Viticulture and Fruit Growing

Viticulture. As an ancient occupation is yet mentioned by Herodotus and Strabo who comment on Burebista's order given to remove the vine. This information is confirmed by archaeological excavations through Dacian pruning knives whose form is similar to those used today. Inventory of tools by which viticulture is represented in the department's patrimony is formed by the basic tools: pruning knives, special pots, presses. Pruning knives used for cutting vines are of two types: pruning knives without ax of Ottoman tradition smaller and spread across the country and with ax, of larger size. A feature of these pruning knives is formed by ornamentation through incision with various patterns, especially geometric. Since the twentieth century, with pruning knives are emerging the shears that will gradually replace this ancient tool.

Two important pieces from the collections of the Bania house deserve a more extensive presentation:

"Lin" - serves as a container for crushing grapes with their feet, a method used extensively since antiquity. It consists of two distinct parts: a solid wood base, a trench on the outboard sides for the draining of the grape must and a part made of wicker, furniture, called basket or pen. An auxiliary piece this special pot is formed by the Mold, like a large felt, carved from a single tree trunk, in which the wine poured from the "lin".

Winepress - constructed of hardwood, usually oak, is part of the screw presses or those with swirl in the middle. It consists as the "lin" of two parts: a carved pedestal from a single tree trunk and the fold - from boards in which are placed the crushed grapes By swirl pressure there are extracted even the last drops of wine. This type of winepress evolves from the winepress with pive by adding into the middle a vertical axis namely the wooden screw which allows it to be handled easier and more practical.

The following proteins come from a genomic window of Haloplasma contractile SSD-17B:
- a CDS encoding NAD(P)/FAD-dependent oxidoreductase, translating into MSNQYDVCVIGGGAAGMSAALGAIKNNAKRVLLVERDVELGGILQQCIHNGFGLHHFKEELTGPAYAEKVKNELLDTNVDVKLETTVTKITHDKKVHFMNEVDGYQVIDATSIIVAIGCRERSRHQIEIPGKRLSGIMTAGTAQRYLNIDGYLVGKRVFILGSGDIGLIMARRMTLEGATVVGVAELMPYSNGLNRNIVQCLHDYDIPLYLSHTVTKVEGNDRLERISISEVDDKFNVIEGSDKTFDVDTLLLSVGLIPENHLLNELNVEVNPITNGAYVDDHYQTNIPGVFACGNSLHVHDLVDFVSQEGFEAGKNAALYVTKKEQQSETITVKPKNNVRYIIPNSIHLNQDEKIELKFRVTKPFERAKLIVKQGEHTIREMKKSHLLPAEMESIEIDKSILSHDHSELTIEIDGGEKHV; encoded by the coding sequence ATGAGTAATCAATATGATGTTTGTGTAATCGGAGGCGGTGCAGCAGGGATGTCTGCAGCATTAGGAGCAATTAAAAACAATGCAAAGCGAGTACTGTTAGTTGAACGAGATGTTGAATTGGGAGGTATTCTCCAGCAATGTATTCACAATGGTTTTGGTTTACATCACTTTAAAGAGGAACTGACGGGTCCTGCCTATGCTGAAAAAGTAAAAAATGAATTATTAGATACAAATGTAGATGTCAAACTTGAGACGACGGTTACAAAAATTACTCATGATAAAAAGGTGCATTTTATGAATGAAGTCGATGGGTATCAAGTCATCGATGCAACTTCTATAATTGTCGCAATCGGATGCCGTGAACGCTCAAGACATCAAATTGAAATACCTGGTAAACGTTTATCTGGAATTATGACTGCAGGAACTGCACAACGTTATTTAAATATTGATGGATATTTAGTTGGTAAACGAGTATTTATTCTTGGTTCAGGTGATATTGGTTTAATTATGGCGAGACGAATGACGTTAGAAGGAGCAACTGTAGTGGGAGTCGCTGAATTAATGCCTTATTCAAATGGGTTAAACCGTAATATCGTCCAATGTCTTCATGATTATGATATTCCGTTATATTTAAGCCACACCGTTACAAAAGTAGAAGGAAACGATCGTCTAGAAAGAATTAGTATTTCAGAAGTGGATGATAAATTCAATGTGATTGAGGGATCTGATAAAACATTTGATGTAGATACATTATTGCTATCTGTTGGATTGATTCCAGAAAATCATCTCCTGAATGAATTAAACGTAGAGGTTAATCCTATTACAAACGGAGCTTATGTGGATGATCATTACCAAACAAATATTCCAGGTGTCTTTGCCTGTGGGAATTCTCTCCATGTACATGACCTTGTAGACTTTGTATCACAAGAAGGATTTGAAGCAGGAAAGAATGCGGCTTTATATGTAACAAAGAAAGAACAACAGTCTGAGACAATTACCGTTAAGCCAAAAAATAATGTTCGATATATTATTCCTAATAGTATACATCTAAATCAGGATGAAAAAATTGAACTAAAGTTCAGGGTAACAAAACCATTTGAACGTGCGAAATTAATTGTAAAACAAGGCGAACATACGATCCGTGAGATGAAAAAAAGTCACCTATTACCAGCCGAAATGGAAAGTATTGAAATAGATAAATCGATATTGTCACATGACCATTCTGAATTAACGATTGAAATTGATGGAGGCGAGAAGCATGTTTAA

Fruit growing, just like viticulture, helps to complete the food needs of the peasant's household. Dried and smoked the fruits were used as food during winter, being also the main product for the grain trade, made with the people of the plains, where the people from the mountains were descending during summer and autumn. Woven baskets made of hazel twigs or bark of lime and cherry, the grid used to dry fruits in summer, are remarked through perpetuation of ancient techniques and form.